If you can't beat them, outspend them. That seems to be the thinking behind a huge new infrastructure investment fund being promoted by China as an alternative to established international lending agencies. It's a terrible rationale for starting a bank -- and a good reason to reform the current international system, which remains dominated by Americans, Europeans and Japanese.
Japan, in particular, seems to be the target of China's proposed Asian Infrastructure Investment Bank. Tensions between the two countries are running dangerously high over a set of disputed islands that Japan calls the Senkakus and China calls Diaoyu. In this blood feud, Chinese leaders are looking for any leverage they can find to undermine Tokyo's influence across the wider region. Until now, Asian nations needing help building up their infrastructure have turned to the Japanese either directly or through the Manila-based Asian Development Bank, which is traditionally run by a Japanese official, much like the World Bank tends to be run by an American and the International Monetary Fund by a European.
With an anticipated $50 billion kitty, Beijing's new fund could begin to put the ADB out of business as China effectively bribes leaders from Dili to Ulaanbaatar. Indonesia needs a swanky new port? Here's $3 billion. Manila's airport needs a facelift? No problem. Thailand's power grid is overloaded? Send us the bill.
It doesn't take a wild imagination to see this largess growing and eventually eclipsing the World Bank, too. Beijing may even look beyond roads and bridges to address balance-of-payments needs. If you're Vietnam, why go to the IMF and submit to the policy changes and increased transparency its officials demand in exchange for aid? All China asks for is friendship and support against rivals -- whether nationalists in Japan or "splittists" in Taiwan and Tibet. If Myanmar or Mongolia suddenly suffered a run on their currencies, Beijing wouldn't send a financial SWAT team with spreadsheets and conditions -- just a check.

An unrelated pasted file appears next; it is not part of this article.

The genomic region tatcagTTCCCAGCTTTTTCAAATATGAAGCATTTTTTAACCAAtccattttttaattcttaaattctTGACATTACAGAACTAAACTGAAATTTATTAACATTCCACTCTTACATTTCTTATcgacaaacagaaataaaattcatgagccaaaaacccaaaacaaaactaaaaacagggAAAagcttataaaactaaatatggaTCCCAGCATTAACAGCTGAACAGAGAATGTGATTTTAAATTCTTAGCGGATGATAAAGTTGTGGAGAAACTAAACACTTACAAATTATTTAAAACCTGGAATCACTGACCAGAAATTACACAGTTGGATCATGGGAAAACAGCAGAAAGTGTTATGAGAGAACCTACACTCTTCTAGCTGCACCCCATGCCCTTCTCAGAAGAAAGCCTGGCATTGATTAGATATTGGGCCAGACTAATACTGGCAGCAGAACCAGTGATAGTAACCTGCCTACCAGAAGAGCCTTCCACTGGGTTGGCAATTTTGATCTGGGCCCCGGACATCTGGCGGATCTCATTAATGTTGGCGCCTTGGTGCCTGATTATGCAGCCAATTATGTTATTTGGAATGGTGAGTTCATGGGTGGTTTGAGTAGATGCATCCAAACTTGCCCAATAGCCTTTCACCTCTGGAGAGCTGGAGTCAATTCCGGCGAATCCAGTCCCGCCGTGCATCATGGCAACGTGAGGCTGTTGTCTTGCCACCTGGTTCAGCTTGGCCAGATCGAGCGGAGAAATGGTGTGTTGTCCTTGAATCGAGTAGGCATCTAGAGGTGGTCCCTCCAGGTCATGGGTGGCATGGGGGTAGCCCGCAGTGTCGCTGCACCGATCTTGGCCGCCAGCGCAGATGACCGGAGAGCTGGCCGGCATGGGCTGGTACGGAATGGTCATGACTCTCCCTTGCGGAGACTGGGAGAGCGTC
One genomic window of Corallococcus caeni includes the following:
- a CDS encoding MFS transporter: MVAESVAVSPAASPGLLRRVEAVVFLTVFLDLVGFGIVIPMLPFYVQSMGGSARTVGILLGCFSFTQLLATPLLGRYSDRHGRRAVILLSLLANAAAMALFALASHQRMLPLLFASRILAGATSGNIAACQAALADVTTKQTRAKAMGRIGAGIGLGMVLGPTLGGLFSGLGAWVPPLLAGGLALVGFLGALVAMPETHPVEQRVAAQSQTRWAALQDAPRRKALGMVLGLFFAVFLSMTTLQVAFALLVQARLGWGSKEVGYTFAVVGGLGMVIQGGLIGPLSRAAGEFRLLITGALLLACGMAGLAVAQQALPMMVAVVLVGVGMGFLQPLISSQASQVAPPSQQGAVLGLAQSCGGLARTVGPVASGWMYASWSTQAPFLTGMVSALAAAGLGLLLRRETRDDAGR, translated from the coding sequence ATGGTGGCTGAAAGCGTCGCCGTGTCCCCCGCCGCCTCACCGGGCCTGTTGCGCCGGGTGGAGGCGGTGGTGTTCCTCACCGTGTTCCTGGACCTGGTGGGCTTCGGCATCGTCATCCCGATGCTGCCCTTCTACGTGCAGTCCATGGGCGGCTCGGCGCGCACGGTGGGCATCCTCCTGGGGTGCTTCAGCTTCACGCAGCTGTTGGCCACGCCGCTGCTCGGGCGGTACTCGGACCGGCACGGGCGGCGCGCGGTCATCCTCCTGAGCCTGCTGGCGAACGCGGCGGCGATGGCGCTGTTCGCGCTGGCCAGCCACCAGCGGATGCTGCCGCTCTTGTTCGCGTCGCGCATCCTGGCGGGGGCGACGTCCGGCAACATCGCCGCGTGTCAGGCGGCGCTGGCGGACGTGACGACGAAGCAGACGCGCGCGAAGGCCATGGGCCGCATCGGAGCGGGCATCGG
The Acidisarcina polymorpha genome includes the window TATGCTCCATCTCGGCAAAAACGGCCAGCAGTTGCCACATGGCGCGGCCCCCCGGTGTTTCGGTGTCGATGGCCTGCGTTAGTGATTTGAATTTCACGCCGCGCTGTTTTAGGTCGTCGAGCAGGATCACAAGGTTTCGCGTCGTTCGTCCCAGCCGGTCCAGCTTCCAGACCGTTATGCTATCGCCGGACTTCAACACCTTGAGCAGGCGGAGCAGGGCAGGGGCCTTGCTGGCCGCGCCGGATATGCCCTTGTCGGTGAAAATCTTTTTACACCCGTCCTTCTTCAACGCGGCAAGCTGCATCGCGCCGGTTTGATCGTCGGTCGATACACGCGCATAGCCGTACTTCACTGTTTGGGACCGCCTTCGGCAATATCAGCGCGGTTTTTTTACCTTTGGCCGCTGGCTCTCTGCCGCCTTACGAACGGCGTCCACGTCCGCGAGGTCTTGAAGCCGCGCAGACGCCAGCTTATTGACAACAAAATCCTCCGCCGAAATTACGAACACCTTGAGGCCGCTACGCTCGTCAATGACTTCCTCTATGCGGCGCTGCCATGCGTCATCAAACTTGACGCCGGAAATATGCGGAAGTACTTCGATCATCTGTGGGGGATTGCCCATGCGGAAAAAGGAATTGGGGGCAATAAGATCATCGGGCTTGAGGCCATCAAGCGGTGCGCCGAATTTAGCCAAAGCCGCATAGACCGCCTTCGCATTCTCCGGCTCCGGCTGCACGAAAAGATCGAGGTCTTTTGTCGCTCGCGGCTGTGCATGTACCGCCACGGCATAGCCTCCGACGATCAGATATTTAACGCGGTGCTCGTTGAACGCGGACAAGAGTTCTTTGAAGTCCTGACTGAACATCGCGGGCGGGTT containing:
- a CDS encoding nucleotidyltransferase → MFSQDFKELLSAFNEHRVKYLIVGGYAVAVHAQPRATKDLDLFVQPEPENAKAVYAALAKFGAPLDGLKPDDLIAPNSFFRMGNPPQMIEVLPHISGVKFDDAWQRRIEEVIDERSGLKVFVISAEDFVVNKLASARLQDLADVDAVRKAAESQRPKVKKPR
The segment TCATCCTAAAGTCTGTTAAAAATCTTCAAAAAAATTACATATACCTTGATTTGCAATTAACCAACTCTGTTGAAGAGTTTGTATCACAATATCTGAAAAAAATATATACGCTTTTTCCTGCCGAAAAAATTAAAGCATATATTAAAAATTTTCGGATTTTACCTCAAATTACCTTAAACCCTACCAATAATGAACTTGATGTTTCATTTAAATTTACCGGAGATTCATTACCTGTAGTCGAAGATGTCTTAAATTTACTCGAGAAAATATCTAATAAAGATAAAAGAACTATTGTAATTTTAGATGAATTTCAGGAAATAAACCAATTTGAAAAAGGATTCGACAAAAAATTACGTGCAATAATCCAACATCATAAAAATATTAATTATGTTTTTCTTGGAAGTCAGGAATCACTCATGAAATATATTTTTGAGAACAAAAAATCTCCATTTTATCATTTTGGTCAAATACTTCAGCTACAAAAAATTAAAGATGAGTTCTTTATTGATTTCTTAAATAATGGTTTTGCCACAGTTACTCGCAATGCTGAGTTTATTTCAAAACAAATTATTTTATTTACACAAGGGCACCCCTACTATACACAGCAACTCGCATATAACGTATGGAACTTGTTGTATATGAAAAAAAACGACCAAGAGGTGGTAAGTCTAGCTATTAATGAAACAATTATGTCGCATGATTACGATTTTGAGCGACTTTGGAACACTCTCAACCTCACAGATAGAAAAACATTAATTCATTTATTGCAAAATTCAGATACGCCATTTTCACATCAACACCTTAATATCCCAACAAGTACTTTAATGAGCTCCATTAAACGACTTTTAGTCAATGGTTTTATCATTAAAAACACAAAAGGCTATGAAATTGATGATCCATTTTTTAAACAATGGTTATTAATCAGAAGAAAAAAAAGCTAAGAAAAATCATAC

For Asia's developing nations, this bargain might look attractive in the short run. But Africa's experience with Chinese financial diplomacy offers a cautionary tale. Over the last decade, China Development Bank, often called the mainland's "Superbank," became the core of China's efforts to procure both energy and influence in Africa. Trouble is, Beijing's see-no-evil-hear-no-evil approach has propped up rogue governments in Sudan, Zimbabwe and elsewhere. It's deadened incentives to build competitive economies that rely on diverse sources of growth. And the dynamic has ushered in a new colonialism, whereby China grabs raw materials, while enriching corrupt governments rather than ordinary citizens. A similar phenomenon can be seen in Latin America, including in Brazil.
For Beijing, the ADB represents the vanguard of a Bretton Woods order it views as a relic of the past and a tool of U.S. hegemony. Sidelining the Japanese-led bank is the first step toward replacing the liberal "Washington Consensus" and carving out a more dominant role for China in the global capitalist order. The risk is that in its drive to reduce U.S. and Japanese influence, China will foster a new moral hazard in a region that needs better governance and more transparency, not less.
I'm not saying the global status quo is perfect. Far from it, actually. Japan should indeed allow China to play a bigger role in the ADB, just as Washington must permit developing upstarts a bigger say in the Bretton Woods organizations and the Group of Seven. The World Bank itself thinks China's economy could soon be bigger than the U.S.'s. There's no excuse for blocking Beijing from playing more of a leadership role within existing global institutions.
The alternative will be to weaken those very institutions. Right now, if Myanmar wants a new network of roads, the government must work to curtail corruption. If the Philippines needs loans to increase electricity output, authorities must protect local ecosystems. If Bangladesh requires a new complex of factories, it has to ensure children aren't working in them.
By contrast, the only strings attached to China's money involve its geopolitical agenda: cheap fossil fuels, isolating Taiwan, winning control of disputed territory, supporting Beijing's priorities at the United Nations and elsewhere. With $4 trillion of currency reserves, China can buy lots of friends. Better to give Beijing a say in current institutions than to risk having China's largess undermine them completely.
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